Equal Voices in the Room? Is a collaborative and ongoing project that explores the forms of discussion used in a pedagogical setting. Initiated by Cicilia Östholm and Alex Parry in 2017, the project primarily takes the form of workshops looking at how materials, structures and rules, actions and movement may all be part of discussion and how this may affect the participation of the group in the conversation.
The project sees group work as a microcosm of wider political systems, thus prompting questions about how democracy is enacted through speech and debate. Largely but not just contextualised within pedagogy the project demands a closer more caring look at structures and organisation within daily life and their potential to have political and social effect.
Cicilia Östholm in conversation with Laura Gordon, 4 Feb 2019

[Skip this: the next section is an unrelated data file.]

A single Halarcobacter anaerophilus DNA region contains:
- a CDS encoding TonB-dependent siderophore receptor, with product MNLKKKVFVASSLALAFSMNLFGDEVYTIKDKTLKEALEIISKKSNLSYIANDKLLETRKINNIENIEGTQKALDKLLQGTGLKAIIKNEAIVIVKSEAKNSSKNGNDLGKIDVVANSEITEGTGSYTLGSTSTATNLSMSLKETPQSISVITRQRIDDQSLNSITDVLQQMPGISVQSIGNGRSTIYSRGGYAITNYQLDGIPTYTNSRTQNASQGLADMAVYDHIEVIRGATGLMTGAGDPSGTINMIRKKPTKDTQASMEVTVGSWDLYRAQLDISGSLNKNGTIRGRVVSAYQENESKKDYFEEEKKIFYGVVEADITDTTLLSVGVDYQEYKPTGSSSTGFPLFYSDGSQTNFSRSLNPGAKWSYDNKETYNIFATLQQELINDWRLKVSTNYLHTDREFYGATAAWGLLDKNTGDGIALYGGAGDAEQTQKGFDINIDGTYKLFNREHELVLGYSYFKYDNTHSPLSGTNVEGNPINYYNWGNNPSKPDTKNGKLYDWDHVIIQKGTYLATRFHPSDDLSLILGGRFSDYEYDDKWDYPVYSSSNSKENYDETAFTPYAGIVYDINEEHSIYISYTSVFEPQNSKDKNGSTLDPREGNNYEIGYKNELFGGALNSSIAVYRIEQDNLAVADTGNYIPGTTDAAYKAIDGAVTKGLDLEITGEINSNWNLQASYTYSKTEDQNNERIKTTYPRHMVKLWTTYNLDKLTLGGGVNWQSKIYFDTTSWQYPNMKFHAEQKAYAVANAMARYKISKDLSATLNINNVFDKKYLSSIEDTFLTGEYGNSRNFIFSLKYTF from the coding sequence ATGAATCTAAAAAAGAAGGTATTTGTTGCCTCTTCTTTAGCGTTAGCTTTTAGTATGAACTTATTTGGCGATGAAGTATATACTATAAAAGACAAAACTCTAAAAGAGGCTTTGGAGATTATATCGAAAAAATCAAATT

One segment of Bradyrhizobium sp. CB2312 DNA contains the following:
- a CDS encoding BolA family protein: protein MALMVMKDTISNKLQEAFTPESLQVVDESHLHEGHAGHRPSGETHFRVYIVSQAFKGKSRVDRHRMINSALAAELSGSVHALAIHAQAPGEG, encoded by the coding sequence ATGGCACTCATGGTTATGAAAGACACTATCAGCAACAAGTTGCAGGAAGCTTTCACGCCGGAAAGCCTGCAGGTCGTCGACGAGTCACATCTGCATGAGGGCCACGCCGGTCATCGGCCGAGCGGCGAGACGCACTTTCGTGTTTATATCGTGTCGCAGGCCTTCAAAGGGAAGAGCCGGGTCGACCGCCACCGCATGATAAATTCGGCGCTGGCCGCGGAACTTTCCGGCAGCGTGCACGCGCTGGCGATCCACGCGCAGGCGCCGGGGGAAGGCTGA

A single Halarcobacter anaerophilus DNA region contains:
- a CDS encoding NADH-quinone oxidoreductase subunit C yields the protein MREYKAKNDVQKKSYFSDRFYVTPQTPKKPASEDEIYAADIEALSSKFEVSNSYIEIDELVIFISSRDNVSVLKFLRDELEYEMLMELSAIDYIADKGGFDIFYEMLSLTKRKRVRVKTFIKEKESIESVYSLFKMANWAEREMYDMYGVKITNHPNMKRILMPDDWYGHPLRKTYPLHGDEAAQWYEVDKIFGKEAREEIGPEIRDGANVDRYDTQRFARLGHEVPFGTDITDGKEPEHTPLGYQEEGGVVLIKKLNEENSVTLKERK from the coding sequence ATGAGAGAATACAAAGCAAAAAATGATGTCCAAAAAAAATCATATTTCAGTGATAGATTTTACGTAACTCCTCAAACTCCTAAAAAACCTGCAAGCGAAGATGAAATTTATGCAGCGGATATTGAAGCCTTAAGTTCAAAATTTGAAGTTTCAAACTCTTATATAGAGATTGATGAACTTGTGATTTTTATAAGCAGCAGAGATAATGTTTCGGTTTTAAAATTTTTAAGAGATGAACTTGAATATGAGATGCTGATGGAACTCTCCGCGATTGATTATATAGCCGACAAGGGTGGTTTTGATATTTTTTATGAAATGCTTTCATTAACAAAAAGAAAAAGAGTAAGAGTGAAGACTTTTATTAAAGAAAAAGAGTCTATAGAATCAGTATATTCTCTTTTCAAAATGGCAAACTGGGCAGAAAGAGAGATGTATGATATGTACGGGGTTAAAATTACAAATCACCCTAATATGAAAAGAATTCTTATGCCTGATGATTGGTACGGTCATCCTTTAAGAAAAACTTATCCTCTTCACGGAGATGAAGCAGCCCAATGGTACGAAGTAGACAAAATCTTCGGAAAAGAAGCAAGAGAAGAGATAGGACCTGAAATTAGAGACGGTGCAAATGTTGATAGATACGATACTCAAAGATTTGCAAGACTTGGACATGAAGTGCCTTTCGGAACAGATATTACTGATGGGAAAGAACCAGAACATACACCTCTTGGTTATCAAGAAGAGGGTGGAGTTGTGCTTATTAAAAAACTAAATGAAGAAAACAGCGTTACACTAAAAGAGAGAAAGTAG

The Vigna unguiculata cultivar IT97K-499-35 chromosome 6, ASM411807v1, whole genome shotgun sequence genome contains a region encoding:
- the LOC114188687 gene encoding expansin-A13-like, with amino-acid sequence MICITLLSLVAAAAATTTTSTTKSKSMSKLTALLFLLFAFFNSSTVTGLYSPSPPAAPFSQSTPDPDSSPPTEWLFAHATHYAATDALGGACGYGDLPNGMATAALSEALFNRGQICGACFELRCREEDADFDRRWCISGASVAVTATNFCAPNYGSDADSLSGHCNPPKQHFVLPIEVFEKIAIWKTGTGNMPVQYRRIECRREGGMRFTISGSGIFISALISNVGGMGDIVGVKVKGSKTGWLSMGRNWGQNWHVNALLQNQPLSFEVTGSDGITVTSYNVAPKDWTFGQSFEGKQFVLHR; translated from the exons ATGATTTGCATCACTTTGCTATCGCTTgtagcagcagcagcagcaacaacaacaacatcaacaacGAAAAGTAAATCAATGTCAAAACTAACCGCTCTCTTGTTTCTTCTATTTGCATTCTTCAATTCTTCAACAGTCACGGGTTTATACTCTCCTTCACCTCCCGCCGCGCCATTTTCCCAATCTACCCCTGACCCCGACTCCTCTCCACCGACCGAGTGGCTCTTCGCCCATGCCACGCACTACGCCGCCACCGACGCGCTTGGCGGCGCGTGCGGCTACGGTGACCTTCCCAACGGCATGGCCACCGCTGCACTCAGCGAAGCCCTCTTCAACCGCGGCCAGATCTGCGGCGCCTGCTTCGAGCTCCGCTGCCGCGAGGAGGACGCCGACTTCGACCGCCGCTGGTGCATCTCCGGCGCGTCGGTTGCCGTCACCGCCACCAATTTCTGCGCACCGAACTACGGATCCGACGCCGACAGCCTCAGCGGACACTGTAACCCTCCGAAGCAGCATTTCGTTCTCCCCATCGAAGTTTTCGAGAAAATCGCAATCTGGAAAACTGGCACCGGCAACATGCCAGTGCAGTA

L: What was it that prompted you and Alex to start working together on Equal Voices?
C: Alex and I were on the Public Sphere pathway of the Contemporary Art Practice MA course together. During the first year we both observed that a lot of the discussions and group situations – whether in lectures, seminars or informally – tended to follow the same patterns. We recognised this pattern across the College but also outside the University. The pathway group came from all across the world, with so much to offer the conversation in terms of culture and knowledge, but unfortunately when gathered as a group it was only a few voices that would generally be heard.
We found that it wasn’t just Alex and me who were bothered by the lack of inclusion, but that this feeling was shared by the group more broadly. In the environment of the lecture or the group discussion it’s difficult to address the power dynamics directly while they’re playing out. If something is going on that’s borderline not okay, or you notice that only some people actually speak, it’s very hard to address when you’re meant to be talking about and focusing in another subject. We wanted to find a way of discussing the topic without it being divisive and give it our full attention – not just something that plays out in relation to other topics.